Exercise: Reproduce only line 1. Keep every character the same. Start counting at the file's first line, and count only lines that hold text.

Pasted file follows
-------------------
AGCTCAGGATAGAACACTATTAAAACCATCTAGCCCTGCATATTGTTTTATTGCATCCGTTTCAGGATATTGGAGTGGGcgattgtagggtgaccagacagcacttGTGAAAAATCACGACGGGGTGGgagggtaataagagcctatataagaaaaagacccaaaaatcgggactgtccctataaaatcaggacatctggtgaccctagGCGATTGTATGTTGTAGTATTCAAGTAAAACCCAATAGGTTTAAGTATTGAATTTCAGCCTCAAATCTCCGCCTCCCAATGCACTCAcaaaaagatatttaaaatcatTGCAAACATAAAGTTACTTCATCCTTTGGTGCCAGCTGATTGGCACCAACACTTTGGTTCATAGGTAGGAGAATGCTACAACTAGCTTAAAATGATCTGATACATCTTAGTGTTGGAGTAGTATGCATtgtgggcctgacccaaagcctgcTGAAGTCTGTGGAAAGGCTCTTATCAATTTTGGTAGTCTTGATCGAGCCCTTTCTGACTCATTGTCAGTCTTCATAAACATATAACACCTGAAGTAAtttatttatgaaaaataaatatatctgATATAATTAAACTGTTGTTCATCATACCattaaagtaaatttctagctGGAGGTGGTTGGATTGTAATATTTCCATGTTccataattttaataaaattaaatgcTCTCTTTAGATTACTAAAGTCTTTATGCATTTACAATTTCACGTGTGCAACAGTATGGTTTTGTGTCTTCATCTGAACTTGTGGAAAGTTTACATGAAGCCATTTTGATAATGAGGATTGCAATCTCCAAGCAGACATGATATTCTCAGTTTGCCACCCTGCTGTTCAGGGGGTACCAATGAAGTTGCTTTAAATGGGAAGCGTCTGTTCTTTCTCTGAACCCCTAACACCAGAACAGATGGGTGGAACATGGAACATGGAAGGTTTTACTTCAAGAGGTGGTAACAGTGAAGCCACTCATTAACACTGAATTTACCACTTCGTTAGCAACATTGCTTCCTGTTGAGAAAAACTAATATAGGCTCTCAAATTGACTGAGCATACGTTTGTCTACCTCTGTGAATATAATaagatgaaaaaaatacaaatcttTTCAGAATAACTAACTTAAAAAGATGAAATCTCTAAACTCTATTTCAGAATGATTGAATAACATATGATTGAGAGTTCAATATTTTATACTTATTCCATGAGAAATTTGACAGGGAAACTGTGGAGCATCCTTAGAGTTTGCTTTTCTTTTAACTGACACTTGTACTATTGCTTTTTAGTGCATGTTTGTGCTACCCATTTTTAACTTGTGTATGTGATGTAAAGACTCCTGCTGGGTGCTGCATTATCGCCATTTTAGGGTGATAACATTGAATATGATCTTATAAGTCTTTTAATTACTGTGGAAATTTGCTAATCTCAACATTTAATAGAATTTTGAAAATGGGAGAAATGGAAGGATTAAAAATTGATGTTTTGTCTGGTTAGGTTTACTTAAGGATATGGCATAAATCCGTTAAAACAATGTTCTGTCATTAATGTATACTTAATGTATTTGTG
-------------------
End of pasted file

AGCTCAGGATAGAACACTATTAAAACCATCTAGCCCTGCATATTGTTTTATTGCATCCGTTTCAGGATATTGGAGTGGGcgattgtagggtgaccagacagcacttGTGAAAAATCACGACGGGGTGGgagggtaataagagcctatataagaaaaagacccaaaaatcgggactgtccctataaaatcaggacatctggtgaccctagGCGATTGTATGTTGTAGTATTCAAGTAAAACCCAATAGGTTTAAGTATTGAATTTCAGCCTCAAATCTCCGCCTCCCAATGCACTCAcaaaaagatatttaaaatcatTGCAAACATAAAGTTACTTCATCCTTTGGTGCCAGCTGATTGGCACCAACACTTTGGTTCATAGGTAGGAGAATGCTACAACTAGCTTAAAATGATCTGATACATCTTAGTGTTGGAGTAGTATGCATtgtgggcctgacccaaagcctgcTGAAGTCTGTGGAAAGGCTCTTATCAATTTTGGTAGTCTTGATCGAGCCCTTTCTGACTCATTGTCAGTCTTCATAAACATATAACACCTGAAGTAAtttatttatgaaaaataaatatatctgATATAATTAAACTGTTGTTCATCATACCattaaagtaaatttctagctGGAGGTGGTTGGATTGTAATATTTCCATGTTccataattttaataaaattaaatgcTCTCTTTAGATTACTAAAGTCTTTATGCATTTACAATTTCACGTGTGCAACAGTATGGTTTTGTGTCTTCATCTGAACTTGTGGAAAGTTTACATGAAGCCATTTTGATAATGAGGATTGCAATCTCCAAGCAGACATGATATTCTCAGTTTGCCACCCTGCTGTTCAGGGGGTACCAATGAAGTTGCTTTAAATGGGAAGCGTCTGTTCTTTCTCTGAACCCCTAACACCAGAACAGATGGGTGGAACATGGAACATGGAAGGTTTTACTTCAAGAGGTGGTAACAGTGAAGCCACTCATTAACACTGAATTTACCACTTCGTTAGCAACATTGCTTCCTGTTGAGAAAAACTAATATAGGCTCTCAAATTGACTGAGCATACGTTTGTCTACCTCTGTGAATATAATaagatgaaaaaaatacaaatcttTTCAGAATAACTAACTTAAAAAGATGAAATCTCTAAACTCTATTTCAGAATGATTGAATAACATATGATTGAGAGTTCAATATTTTATACTTATTCCATGAGAAATTTGACAGGGAAACTGTGGAGCATCCTTAGAGTTTGCTTTTCTTTTAACTGACACTTGTACTATTGCTTTTTAGTGCATGTTTGTGCTACCCATTTTTAACTTGTGTATGTGATGTAAAGACTCCTGCTGGGTGCTGCATTATCGCCATTTTAGGGTGATAACATTGAATATGATCTTATAAGTCTTTTAATTACTGTGGAAATTTGCTAATCTCAACATTTAATAGAATTTTGAAAATGGGAGAAATGGAAGGATTAAAAATTGATGTTTTGTCTGGTTAGGTTTACTTAAGGATATGGCATAAATCCGTTAAAACAATGTTCTGTCATTAATGTATACTTAATGTATTTGTG